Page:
All ETDs from UAB

Advisory Committee Chair

Bradley K Yoder

Advisory Committee Members

Robert A Kesterson

Michael A Miller

David A Schneider

Elizabeth S Sztul

Bradley K Yoder

Document Type

Dissertation

Date of Award

2012

Degree Name by School

Doctor of Philosophy (PhD) Heersink School of Medicine

Abstract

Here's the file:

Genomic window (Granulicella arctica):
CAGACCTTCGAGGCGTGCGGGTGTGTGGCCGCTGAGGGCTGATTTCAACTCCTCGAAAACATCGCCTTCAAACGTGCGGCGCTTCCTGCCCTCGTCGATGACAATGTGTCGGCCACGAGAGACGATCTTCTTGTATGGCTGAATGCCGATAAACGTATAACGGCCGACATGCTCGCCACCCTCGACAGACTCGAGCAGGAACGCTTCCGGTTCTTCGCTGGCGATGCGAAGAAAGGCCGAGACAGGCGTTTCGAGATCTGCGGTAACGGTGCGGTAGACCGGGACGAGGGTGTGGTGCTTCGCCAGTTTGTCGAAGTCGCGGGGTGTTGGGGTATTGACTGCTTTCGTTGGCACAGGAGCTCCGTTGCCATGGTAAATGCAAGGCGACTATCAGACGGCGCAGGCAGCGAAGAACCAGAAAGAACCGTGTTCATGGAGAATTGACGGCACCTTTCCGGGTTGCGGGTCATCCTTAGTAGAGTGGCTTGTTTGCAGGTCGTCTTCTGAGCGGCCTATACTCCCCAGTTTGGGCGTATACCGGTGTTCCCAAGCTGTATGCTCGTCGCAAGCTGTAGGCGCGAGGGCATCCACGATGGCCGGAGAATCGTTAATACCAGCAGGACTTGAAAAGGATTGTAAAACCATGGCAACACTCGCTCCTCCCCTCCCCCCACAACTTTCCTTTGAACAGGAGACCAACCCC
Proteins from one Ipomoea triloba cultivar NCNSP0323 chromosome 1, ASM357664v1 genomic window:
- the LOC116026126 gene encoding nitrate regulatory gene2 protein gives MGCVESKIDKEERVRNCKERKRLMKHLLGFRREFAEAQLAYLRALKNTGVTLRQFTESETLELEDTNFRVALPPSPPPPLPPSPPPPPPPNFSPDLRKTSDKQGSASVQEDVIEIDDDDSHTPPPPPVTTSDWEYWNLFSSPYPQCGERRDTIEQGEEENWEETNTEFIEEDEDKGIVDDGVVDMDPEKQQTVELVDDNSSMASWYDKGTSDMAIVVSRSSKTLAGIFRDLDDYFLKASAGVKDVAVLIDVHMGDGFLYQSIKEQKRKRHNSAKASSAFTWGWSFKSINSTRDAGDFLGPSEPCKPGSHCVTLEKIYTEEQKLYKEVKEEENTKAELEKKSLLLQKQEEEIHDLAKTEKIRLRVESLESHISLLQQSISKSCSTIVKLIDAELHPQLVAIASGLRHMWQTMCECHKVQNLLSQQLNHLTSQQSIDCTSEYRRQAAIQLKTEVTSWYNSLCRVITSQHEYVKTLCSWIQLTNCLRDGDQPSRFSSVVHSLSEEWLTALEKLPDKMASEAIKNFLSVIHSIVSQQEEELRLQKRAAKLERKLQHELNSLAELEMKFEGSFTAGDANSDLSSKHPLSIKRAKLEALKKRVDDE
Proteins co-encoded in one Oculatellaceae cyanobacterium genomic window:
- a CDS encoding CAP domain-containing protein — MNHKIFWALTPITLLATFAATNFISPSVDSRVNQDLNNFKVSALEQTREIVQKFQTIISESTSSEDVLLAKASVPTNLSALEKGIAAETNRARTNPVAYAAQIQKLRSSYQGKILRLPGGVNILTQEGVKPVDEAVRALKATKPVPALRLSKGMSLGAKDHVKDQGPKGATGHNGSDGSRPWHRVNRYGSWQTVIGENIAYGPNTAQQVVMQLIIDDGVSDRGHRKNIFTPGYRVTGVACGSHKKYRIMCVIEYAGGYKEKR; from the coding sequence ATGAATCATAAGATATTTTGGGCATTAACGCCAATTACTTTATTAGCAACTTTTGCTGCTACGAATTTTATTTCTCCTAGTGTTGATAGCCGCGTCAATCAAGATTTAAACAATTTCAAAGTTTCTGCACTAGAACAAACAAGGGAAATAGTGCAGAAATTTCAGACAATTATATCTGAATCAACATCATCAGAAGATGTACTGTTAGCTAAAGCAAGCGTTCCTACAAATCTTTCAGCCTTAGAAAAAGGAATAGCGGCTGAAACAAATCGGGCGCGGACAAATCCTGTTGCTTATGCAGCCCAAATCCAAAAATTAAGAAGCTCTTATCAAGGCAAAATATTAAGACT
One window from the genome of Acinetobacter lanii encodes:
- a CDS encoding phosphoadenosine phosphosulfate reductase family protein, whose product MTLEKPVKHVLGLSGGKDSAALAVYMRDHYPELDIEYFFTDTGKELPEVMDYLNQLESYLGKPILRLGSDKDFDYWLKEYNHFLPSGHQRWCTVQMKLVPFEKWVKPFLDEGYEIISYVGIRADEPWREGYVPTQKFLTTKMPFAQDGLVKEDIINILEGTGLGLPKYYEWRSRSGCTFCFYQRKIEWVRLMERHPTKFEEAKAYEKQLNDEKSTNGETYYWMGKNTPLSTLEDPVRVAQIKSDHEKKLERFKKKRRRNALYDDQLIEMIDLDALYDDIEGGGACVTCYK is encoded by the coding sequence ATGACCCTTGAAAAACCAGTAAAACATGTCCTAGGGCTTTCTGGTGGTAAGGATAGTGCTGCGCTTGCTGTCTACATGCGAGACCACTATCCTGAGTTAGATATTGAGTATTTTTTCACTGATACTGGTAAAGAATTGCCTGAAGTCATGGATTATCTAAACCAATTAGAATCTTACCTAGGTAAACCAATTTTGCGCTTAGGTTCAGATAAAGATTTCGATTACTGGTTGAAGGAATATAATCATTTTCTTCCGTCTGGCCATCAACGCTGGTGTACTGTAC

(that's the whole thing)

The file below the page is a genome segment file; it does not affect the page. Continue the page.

Cilia and flagella are microtubule based organelles found on nearly every cell type in the mammalian body. Flagella have an essential role in sperm locomotion and reproduction, while motile cilia have a known role in fluid movement in the brain, lungs, and portions of the female reproductive tract. While the role of most primary cilia remained unknown for decades, they are now recognized as being essential to mammalian development, renal homeostasis, and satiety, just to name a few. Because of their widespread presence and importance, dysfunction of cilia and flagella can lead to a variety of human diseases, collectively referred to as ciliopathies. These diseases present with a variety of symptoms including developmental defects, infertility, and obesity, reflecting the various functions of cilia and flagella. Studying the pathogenesis and molecular mechanisms of these diseases in humans is often made difficult due to both practical and ethical issues, and as such animal models are often used to determine the function of genes and proteins that are linked to human ciliopathies, in addition to elucidating what signaling pathways are being affected. In particular, the mouse has proven to be an excellent model organism for studying ciliopathies. Being mammals, their physiology often closely matches that of humans, and the creation of cilia mutant mice has provided valuable information on how cilia are built, maintained, and what role they play in body. In the following thesis, I will report my findings documenting a previously uncharacterized mammalian cilia gene, Cluap1. I will show that Cluap1 mutant mice have phenotypes closely resembling that of mice with mutations in known Meckel-Gruber syndrome genes, a perinatally lethal ciliopathy. Similarly, my research into Ccdc42 has uncovered that loss of this gene causes azoospermia and male infertility in mice due to dysfunctional flagella assembly. This gene is highly conserved and is thus a good candidate loci that may be involved in infertility in human males. Finally, I will also discuss my work into the link between cilia and obesity. Previous studies have indicated the hyperphagia/obesity phenotype associated with cilia dysfunction is due to the development of leptin resistance. However, I show that a defect in leptin signaling is not the primary cause of the obesity phenotype, but instead involves a currently unknown mechanism.

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